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DuPont Dips Into Fuel Cell Market

DuPont said Thursday that it has formed a fuel-cell unit to capture a piece of the growing market for the clean-energy technology. The chemical giant said it expects the market to be worth $10 billion by the end of the decade.

Fuel cells are battery-like devices that combine hydrogen and oxygen to produce electricity, heat and water. DuPont said it will focus on proton-exchange, or PEM, fuel cells, which are primarily used in portable and small stationary power generators and transportation applications.

DuPont said it will at first supply materials, including its Nafion membranes, which have been used in fuel cells for space travel for more than 35 years, and engineering polymers. DuPont said it later plans to supply fuel-cell system developers with other products, including PEM fuel cell stack components such as membrane electrode assemblies and conductive plates. DuPont said it also is involved in the development of direct methanol fuel cell technology.

"Increasing global energy requirements and the desire for new, alternative energy sources in many markets make fuel cells an exciting new growth opportunity for DuPont," says Richard J. Angiullo, vice president and general manager of DuPont Fluoroproducts.

"Fuel cells are a natural fit for DuPont technology and capabilities," Angiullo said. "More than 50 percent of a PEM fuel cell stack -- the real transactional center of a fuel cell --can be made from DuPont materials."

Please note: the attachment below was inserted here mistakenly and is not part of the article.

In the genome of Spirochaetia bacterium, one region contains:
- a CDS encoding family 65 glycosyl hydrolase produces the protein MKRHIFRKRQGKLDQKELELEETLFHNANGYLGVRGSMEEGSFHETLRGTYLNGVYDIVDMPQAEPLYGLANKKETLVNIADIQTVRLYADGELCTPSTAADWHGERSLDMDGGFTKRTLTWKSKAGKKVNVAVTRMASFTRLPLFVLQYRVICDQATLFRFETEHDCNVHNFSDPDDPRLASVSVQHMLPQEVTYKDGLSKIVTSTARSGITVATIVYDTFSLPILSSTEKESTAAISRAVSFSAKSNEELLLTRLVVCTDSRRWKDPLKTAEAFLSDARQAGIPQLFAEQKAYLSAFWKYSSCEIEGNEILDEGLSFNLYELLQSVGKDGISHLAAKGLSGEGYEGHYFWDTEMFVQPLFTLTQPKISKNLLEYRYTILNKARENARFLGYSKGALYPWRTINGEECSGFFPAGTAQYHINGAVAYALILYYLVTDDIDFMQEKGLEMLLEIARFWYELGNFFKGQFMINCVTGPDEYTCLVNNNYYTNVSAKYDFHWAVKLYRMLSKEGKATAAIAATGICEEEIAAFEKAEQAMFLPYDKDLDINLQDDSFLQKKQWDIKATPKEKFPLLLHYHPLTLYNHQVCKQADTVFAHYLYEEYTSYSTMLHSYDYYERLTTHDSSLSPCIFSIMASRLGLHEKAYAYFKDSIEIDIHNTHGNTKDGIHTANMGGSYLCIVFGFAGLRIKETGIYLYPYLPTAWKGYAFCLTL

DuPont said it also plans partnerships with other companies to improve the capabilities, availability and economic feasibility of fuel cell technology.

Proton-exchange membrane, or PEM fuel cells, use a thin film coated or impregnated with a catalyst, such as platinum or palladium, to keep apart hydrogen and oxygen. The catalyst allows the hydrogen's proton and electron to split apart. The proton passes through the membrane while electron goes through the electric circuit, providing the electric current. At the other end of the circuit the electron joins with the proton and the oxygen, forming water, which is composed of two hydrogen atoms and one oxygen atom.

Some fuel cells use fuels such as natural gas and methane, but those fuels must be processed to remove carbon, and also produce some pollution along with electricity, water and heat.

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